Number of View: 236   STOP COMPARING By Bo Sanchez February 18, 2010   We live in a pathologically dissatisfied world. And I’m going to tell you why. Because we love to compare. Go around the world and discover that people aren’t happy with their bodies.   Filipinos want to be fair-complexioned like Westerners, and so buy bleaching stuff. Westerners want to own bronzed bodies like ours, and so purchase tanning lotions.   Those with moles have them removed, while those who don’t strategically implant beauty spots.   Some people want to shed a few pounds to look like Ally McBeal, while others want to gain some baby fat to look like Drew Barrymore.   When are we ever going to stop and simply be happy with how we look? We live in a sick world, I tell you. And that sickness is comparisonitis. Take a look at wealth. When we drive our old Toyota, it really suits us fine. We feel blessed in fact when the rain pours outside and we feel snug and cozy on its faded upholstered seats. But the moment we see our own officemate (or neighbor, or buddy, or cousin, or brother) drive his sleek …

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Are babies bad for marriage? (Mummy-Muse blog)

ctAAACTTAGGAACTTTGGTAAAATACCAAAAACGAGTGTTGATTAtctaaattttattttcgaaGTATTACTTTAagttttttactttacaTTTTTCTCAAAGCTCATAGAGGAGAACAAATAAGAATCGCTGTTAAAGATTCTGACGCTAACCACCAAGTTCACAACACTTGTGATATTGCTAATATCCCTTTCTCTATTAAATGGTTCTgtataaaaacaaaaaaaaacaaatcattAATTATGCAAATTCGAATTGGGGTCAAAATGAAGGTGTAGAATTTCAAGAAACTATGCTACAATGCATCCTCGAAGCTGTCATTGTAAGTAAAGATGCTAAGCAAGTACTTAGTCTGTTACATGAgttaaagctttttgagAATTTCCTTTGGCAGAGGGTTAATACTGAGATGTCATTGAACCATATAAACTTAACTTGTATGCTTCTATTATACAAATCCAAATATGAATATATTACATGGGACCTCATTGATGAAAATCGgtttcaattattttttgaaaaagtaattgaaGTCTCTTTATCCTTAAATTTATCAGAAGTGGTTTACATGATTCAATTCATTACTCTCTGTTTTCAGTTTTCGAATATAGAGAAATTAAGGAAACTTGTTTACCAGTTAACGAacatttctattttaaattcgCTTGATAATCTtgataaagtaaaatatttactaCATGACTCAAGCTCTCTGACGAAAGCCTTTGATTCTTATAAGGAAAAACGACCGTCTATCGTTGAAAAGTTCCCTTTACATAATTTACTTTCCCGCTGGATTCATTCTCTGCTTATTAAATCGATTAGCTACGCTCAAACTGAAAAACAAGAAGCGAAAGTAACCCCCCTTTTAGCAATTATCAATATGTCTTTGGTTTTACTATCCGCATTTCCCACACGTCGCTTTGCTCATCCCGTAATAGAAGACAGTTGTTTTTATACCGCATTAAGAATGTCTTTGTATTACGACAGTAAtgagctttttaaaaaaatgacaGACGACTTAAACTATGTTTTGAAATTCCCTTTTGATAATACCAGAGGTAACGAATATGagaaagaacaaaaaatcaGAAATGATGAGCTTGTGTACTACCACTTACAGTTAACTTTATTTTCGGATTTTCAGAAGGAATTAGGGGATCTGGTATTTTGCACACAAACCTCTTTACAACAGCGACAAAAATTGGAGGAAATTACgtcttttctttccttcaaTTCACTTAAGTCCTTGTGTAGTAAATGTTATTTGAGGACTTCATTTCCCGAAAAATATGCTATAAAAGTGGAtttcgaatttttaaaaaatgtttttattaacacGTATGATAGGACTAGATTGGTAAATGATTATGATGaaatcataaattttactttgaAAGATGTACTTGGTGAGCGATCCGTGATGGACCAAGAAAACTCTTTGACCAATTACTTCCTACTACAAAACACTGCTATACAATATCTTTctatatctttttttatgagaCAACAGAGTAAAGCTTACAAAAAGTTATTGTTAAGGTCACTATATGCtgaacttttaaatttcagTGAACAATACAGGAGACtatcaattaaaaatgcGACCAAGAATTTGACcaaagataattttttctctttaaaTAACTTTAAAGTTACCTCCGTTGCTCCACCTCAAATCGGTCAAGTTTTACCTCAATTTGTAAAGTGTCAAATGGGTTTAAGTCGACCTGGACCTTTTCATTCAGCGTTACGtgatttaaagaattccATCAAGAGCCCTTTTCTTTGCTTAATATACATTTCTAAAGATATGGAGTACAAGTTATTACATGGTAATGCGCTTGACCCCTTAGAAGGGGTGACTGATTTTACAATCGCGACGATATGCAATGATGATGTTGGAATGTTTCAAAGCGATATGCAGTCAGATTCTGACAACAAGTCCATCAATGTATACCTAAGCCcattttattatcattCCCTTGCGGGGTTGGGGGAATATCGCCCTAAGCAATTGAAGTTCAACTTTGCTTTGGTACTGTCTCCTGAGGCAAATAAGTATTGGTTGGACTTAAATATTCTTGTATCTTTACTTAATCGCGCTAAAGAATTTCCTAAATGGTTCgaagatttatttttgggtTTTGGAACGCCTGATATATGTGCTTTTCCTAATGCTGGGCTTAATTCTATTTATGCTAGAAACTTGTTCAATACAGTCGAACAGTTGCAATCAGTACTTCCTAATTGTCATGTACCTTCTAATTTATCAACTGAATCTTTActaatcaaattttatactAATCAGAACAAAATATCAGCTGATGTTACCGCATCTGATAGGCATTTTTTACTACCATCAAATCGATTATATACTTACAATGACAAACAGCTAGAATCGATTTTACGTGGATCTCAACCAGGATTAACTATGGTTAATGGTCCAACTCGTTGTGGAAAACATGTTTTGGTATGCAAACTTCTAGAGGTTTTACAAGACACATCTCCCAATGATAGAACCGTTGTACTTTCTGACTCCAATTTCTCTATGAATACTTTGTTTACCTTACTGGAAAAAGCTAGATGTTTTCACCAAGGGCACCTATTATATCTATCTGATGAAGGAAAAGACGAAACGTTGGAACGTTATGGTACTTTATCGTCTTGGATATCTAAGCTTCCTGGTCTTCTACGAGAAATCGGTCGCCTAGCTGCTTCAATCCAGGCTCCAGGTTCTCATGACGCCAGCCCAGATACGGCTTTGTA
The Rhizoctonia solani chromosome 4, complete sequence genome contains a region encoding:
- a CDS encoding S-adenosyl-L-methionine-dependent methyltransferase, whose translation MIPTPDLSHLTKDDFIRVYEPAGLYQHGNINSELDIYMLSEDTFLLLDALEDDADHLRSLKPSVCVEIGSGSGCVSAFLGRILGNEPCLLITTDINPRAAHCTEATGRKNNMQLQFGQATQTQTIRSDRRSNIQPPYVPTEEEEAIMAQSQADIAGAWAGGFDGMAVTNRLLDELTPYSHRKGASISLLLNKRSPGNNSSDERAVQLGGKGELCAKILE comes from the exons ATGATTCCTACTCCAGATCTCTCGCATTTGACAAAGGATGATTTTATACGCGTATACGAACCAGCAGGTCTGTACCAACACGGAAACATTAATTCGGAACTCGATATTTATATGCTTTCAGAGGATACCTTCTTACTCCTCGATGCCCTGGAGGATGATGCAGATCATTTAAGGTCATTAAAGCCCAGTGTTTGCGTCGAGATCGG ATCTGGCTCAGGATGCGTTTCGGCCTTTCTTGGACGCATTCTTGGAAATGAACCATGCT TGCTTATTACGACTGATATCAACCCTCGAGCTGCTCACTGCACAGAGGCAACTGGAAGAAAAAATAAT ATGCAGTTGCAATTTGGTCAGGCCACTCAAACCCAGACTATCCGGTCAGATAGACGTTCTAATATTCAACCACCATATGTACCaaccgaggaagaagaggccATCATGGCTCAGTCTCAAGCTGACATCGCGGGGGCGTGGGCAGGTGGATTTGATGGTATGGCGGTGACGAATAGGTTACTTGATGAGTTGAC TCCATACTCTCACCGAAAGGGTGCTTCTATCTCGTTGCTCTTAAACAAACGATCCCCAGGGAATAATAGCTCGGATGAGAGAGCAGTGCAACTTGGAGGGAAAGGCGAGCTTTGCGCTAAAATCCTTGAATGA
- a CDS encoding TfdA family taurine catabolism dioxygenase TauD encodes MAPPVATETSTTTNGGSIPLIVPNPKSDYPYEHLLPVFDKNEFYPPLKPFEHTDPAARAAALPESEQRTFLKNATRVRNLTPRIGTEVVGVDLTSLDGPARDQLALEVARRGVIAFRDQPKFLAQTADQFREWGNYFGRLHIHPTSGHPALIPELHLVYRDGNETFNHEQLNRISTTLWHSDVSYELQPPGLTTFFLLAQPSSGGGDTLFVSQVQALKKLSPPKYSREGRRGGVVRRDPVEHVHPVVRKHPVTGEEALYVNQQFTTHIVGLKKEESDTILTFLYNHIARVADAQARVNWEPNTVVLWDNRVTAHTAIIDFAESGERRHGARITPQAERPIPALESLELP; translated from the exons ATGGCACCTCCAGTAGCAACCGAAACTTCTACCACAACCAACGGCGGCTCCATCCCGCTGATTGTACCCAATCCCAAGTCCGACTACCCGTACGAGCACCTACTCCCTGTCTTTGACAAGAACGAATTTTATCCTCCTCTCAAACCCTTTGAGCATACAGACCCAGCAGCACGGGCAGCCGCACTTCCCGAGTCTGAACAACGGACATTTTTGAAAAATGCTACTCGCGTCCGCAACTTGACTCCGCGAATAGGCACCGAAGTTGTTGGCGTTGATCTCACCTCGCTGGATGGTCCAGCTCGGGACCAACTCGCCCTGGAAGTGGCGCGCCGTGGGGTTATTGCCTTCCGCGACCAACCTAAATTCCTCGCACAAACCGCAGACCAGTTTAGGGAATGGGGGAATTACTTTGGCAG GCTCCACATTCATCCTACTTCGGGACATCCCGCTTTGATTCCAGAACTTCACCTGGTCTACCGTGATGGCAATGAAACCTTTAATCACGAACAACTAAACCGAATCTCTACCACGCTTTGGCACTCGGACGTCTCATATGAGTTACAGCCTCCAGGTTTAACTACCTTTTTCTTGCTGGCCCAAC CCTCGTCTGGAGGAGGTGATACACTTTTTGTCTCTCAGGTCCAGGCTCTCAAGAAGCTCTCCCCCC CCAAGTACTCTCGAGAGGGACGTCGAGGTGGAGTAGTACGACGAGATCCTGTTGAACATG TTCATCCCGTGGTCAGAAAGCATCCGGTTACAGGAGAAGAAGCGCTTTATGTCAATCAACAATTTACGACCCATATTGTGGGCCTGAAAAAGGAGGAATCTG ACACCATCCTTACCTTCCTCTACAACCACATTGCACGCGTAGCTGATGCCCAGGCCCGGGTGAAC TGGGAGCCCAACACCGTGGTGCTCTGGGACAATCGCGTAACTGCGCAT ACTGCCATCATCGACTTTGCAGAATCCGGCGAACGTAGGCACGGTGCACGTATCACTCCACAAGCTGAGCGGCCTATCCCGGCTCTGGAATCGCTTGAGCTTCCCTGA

Number of View: 284 Have you heard about The Council on Contemporary Families?  If not, you’re missing out on some great information.  This nonprofit, nonpartisan organization of family researchers and practitioners has been working since 1996 to increase our understanding of how America’s families are changing, what contemporary families need and how these needs can best be met at http://www.contemporaryfamilies.org/.               I am impressed with their recent research update, and am including an excerpt from  News You Can Use: Are Babies Bad For Marriage? :      Old News: Having a Baby Will Save Your Marriage New News: No, After Having a Baby, Satisfaction With Marriage Goes Down for Most Couples New New News: Having a Baby Won’t Improve a Poor Marriage, but Couples Who Plan the Conception Jointly Are Much Less Likely to Experience a Serious Marital Decline And Really Good News: Couples Who Establish a Collaborative Parenting Relationship After the Child Is Born not Only Have Happier Marriages but Better-Adjusted Children        In the mid-20th century, marital counselors often advised couples that parenthood would increase their marital satisfaction and adjustment, and polls showed that most Americans believed that true marital happiness depended on having a child. But over the …

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Reader’s Mail: My Life After Divorce